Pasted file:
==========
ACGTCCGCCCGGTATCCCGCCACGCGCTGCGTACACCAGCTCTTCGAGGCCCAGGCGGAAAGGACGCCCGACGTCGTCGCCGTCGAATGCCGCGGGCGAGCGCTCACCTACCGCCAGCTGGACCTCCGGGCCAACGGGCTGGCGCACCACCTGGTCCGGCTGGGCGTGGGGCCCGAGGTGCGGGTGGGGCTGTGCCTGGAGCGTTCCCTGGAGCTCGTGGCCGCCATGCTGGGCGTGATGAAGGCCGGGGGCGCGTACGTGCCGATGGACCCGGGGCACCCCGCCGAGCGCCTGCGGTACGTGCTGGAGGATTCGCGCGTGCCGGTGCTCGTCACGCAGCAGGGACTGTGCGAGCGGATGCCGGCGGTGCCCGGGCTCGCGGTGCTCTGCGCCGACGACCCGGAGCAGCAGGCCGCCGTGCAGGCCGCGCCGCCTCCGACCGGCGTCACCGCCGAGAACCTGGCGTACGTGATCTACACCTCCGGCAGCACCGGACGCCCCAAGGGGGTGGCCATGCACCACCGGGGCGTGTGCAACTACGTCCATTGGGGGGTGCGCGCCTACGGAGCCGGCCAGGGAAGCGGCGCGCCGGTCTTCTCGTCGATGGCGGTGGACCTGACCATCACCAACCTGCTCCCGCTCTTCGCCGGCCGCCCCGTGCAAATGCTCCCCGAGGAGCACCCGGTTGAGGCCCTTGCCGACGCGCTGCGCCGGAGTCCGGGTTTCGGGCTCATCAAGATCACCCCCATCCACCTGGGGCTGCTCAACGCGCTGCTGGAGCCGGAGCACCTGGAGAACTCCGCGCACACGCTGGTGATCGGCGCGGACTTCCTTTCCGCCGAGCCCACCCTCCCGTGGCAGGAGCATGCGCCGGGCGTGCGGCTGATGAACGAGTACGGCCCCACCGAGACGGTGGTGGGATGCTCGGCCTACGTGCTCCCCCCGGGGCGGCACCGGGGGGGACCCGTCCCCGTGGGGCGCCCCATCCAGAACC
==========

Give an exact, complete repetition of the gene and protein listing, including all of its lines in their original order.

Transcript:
ACGTCCGCCCGGTATCCCGCCACGCGCTGCGTACACCAGCTCTTCGAGGCCCAGGCGGAAAGGACGCCCGACGTCGTCGCCGTCGAATGCCGCGGGCGAGCGCTCACCTACCGCCAGCTGGACCTCCGGGCCAACGGGCTGGCGCACCACCTGGTCCGGCTGGGCGTGGGGCCCGAGGTGCGGGTGGGGCTGTGCCTGGAGCGTTCCCTGGAGCTCGTGGCCGCCATGCTGGGCGTGATGAAGGCCGGGGGCGCGTACGTGCCGATGGACCCGGGGCACCCCGCCGAGCGCCTGCGGTACGTGCTGGAGGATTCGCGCGTGCCGGTGCTCGTCACGCAGCAGGGACTGTGCGAGCGGATGCCGGCGGTGCCCGGGCTCGCGGTGCTCTGCGCCGACGACCCGGAGCAGCAGGCCGCCGTGCAGGCCGCGCCGCCTCCGACCGGCGTCACCGCCGAGAACCTGGCGTACGTGATCTACACCTCCGGCAGCACCGGACGCCCCAAGGGGGTGGCCATGCACCACCGGGGCGTGTGCAACTACGTCCATTGGGGGGTGCGCGCCTACGGAGCCGGCCAGGGAAGCGGCGCGCCGGTCTTCTCGTCGATGGCGGTGGACCTGACCATCACCAACCTGCTCCCGCTCTTCGCCGGCCGCCCCGTGCAAATGCTCCCCGAGGAGCACCCGGTTGAGGCCCTTGCCGACGCGCTGCGCCGGAGTCCGGGTTTCGGGCTCATCAAGATCACCCCCATCCACCTGGGGCTGCTCAACGCGCTGCTGGAGCCGGAGCACCTGGAGAACTCCGCGCACACGCTGGTGATCGGCGCGGACTTCCTTTCCGCCGAGCCCACCCTCCCGTGGCAGGAGCATGCGCCGGGCGTGCGGCTGATGAACGAGTACGGCCCCACCGAGACGGTGGTGGGATGCTCGGCCTACGTGCTCCCCCCGGGGCGGCACCGGGGGGGACCCGTCCCCGTGGGGCGCCCCATCCAGAACC